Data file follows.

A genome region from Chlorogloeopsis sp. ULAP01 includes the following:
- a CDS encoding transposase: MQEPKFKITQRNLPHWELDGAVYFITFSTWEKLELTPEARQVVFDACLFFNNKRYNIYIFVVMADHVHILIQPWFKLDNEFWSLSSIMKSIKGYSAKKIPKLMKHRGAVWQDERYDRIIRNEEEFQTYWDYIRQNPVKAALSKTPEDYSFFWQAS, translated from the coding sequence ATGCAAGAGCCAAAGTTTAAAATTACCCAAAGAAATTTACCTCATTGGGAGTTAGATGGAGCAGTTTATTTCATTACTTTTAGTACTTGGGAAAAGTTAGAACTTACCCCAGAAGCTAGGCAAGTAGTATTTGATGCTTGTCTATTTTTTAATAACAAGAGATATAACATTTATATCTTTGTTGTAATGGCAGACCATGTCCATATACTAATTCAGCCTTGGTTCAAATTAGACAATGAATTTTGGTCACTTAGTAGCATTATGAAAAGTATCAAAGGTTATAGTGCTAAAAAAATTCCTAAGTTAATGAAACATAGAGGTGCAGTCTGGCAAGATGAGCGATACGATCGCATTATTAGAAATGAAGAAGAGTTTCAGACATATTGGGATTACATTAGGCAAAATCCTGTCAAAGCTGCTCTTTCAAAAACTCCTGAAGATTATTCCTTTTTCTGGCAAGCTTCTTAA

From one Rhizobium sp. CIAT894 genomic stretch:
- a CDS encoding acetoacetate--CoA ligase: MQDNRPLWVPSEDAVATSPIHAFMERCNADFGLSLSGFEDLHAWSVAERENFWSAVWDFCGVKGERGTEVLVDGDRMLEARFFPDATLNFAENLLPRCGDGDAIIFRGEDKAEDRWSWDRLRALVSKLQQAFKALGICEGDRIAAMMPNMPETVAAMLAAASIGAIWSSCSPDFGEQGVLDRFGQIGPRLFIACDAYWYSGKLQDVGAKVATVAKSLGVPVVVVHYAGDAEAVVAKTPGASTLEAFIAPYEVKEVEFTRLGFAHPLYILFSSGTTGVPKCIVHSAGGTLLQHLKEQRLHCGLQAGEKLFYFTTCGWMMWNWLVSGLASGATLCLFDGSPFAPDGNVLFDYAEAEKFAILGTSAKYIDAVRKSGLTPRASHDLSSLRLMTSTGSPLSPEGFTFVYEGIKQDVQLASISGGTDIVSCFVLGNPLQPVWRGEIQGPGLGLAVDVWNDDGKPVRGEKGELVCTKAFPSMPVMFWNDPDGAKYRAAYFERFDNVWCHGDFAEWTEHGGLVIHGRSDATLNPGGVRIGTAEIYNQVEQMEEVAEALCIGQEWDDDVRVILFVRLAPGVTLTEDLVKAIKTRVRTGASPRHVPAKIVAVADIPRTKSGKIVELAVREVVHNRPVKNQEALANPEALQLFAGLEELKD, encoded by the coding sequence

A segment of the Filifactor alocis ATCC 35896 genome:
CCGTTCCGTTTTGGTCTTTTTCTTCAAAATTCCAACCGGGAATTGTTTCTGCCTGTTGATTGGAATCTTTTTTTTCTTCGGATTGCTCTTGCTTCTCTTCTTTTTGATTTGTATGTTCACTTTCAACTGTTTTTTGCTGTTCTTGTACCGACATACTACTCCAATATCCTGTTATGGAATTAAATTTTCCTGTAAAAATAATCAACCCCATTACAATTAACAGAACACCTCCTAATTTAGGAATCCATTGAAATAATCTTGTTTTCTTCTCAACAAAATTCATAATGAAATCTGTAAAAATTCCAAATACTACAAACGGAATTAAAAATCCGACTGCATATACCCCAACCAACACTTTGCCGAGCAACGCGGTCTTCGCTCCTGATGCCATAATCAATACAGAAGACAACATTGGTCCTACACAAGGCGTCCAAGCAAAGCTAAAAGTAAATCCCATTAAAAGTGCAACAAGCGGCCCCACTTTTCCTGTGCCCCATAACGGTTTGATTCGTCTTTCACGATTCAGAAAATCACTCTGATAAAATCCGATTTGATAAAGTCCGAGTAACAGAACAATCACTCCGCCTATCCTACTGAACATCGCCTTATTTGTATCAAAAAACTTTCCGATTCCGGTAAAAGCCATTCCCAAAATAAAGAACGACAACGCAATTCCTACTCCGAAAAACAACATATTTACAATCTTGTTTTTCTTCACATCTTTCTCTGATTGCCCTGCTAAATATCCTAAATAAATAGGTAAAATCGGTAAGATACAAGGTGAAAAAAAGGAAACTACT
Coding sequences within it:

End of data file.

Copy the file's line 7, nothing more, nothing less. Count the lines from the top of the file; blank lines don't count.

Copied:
Coding sequences within it: